Samsung Pitches 240 Hz LCD Technology


Seoul (Korea) - Samsung said it will demonstrate a new LCD technology at the upcoming SID 2008 International Symposium that will double the maximum image refresh rate of current LCD panels. The manufacturer believes that 240 Hz panels will reproduce images closer to that of a real moving image perceived by the human eye.

After HD, skyrocketing contrast and brightness ratios that treat consumers to already life-like experiences in front of their TV (at least if I compare today’s image quality to the snowstorm picture on my parent’s 1970s and 1980s TVs), there’s a new idea that promises to come even closer to an out-the-window view on future LCD TVs. Samsung’s "Blue Phase" technology upgrades the current maximum image refresh rate of 120 Hz of to 240 Hz. The manufacturer will show a prototype panel at the SID 2008 International Symposium and promises that the device will display "more natural moving images."

Samsung said that a "superior response rate" enables it to increase the speed without a need for any overdrive circuit. According to the company, Blue Phase does not require liquid crystal alignment layers, unlike today’s most widely used LCD modes such as Twisted Nematic, In-Plane Switching or Vertical Alignment. Instead, the technology mode can create its own alignment layers, eliminating the need for any mechanical alignment and rubbing processes. This reduces the number of required fabrication processes, resulting in considerable savings on production costs, Samsung said.

Another benefit of the technology that brightness changes across the screen are a thing of the past:, as they are not vulnerable to pressure on certain parts of the panel. The term "Blue Phase" relates to the developer’s observation of "bluish hues while watching their new liquid crystal mode in operation," Samsung said.

The technology is still far from being offered in commercial products: Samsung believes that Blue Phase LCDs could be put into mass-production sometime in 2011. These LCD panels are expected to be used mainly in "TVs that require high-speed video reproduction," the manufacturer said.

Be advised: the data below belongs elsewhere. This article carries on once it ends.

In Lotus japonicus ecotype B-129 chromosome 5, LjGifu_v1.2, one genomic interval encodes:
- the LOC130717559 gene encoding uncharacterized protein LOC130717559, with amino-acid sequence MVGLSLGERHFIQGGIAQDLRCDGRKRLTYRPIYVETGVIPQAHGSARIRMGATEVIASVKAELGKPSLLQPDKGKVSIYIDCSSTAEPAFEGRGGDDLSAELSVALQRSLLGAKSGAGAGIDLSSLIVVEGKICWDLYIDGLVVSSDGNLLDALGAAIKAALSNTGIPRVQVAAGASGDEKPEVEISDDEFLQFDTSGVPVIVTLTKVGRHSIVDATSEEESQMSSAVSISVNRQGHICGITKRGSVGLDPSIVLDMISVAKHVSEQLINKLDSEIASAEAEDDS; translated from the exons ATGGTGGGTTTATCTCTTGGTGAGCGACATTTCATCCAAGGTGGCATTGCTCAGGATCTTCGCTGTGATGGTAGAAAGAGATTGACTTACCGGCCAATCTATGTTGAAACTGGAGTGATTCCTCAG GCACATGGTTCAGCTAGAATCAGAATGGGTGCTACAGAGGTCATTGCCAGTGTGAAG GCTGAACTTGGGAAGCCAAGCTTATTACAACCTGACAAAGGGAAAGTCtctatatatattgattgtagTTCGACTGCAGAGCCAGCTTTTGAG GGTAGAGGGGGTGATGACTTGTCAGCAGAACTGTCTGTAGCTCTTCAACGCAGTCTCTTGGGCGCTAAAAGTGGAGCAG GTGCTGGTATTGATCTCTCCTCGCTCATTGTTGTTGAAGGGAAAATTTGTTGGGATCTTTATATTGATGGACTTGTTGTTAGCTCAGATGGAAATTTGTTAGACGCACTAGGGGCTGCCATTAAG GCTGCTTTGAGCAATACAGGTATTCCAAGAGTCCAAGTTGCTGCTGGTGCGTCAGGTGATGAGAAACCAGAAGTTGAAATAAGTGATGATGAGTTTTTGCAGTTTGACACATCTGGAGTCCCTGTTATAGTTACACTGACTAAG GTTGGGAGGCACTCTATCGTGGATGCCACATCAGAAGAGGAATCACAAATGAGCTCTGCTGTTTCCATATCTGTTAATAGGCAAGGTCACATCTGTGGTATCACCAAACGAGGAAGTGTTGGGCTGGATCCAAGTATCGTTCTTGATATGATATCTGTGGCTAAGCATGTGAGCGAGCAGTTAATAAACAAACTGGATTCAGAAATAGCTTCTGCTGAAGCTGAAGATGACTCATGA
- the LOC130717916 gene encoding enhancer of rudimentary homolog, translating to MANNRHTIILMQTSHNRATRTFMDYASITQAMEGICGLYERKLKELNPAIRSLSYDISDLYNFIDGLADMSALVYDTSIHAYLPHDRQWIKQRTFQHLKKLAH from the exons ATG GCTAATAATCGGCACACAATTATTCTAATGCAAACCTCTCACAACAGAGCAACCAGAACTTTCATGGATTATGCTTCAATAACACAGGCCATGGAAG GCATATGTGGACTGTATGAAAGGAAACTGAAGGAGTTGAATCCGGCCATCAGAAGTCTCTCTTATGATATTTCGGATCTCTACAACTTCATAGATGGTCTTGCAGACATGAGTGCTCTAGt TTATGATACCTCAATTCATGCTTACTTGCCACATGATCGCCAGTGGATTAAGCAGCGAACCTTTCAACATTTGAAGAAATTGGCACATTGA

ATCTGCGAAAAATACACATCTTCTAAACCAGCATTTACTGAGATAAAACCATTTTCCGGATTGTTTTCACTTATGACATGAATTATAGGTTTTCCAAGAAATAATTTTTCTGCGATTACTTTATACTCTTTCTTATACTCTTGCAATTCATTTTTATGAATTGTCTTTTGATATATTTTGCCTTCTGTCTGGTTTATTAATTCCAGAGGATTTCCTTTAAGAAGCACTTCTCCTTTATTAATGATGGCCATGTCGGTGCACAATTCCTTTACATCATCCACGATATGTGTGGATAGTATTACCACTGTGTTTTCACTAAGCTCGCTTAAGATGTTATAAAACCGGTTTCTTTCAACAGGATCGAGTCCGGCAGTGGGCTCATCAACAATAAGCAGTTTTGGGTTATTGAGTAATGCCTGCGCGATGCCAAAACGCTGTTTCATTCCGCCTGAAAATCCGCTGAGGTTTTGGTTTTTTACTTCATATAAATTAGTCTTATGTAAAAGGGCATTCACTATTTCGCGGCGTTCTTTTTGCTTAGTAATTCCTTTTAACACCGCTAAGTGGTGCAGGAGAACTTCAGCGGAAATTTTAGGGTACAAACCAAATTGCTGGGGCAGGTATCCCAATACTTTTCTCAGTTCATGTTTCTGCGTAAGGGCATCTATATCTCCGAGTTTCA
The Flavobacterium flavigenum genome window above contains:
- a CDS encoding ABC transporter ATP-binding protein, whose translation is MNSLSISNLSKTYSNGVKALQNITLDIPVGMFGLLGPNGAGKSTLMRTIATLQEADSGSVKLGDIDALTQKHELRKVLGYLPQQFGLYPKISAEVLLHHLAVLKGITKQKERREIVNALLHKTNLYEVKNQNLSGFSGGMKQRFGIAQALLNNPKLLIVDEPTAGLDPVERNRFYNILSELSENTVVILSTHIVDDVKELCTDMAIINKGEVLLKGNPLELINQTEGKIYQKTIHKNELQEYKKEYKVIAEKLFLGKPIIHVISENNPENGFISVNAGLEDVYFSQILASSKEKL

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  • Mark Rejhon
    I think to eliminate motion blur, the screen needs to be strobed or use a really high sampling rate (i.e. 1000fps, 1ms response).

    Everybody can tell the difference between a ski jumper or close-up of a moving NASCAR racing car taken with a photographic camera at 1/250th second and 1/1000th second. The rapid panning of the film camera at only 1/250th shutter, causes the photographic print to have background motion blur, while the photograph taken at 1/1000th second has much less motion blur. Even though you can't tell apart a 1/250 strobe from 1/1000 strobe directly, it is still perceived as differences in motion blur, and thus, the reason why 240 Hz (1/240) will still not be the ultimate frontier...

    The principle is the same -- watching fast panning motions, such as the scoreboards in the back of a hockey rink, during fast pans. 240 Hz is a big improvement, but still isn't enough to make it 100% CRT-like.

    True, there's a law of diminishing returns beyond 60 Hz, but companies using sports camera running 1/1000sec shutters, benefit from displays that are strobed fast (i.e. CRT with its sub-1ms response time). So, video cameras taking 60 frames per second, but using 1/1000sec shutter, will benefit in motion clarity, from a 1000Hz or 1000fps display (implemented either as 1/1000sec strobe, or 1000-frame interpolation, or similiar)

    Easier solution is a strobed backlight such as the one used in the Samsung TN4081 and similiar displays ("LED Motion Plus" feature), which scans the LED backlight more like a CRT display. This does lead to some flicker (like CRT), which is necessary for fast motion clarity without interpolated frames.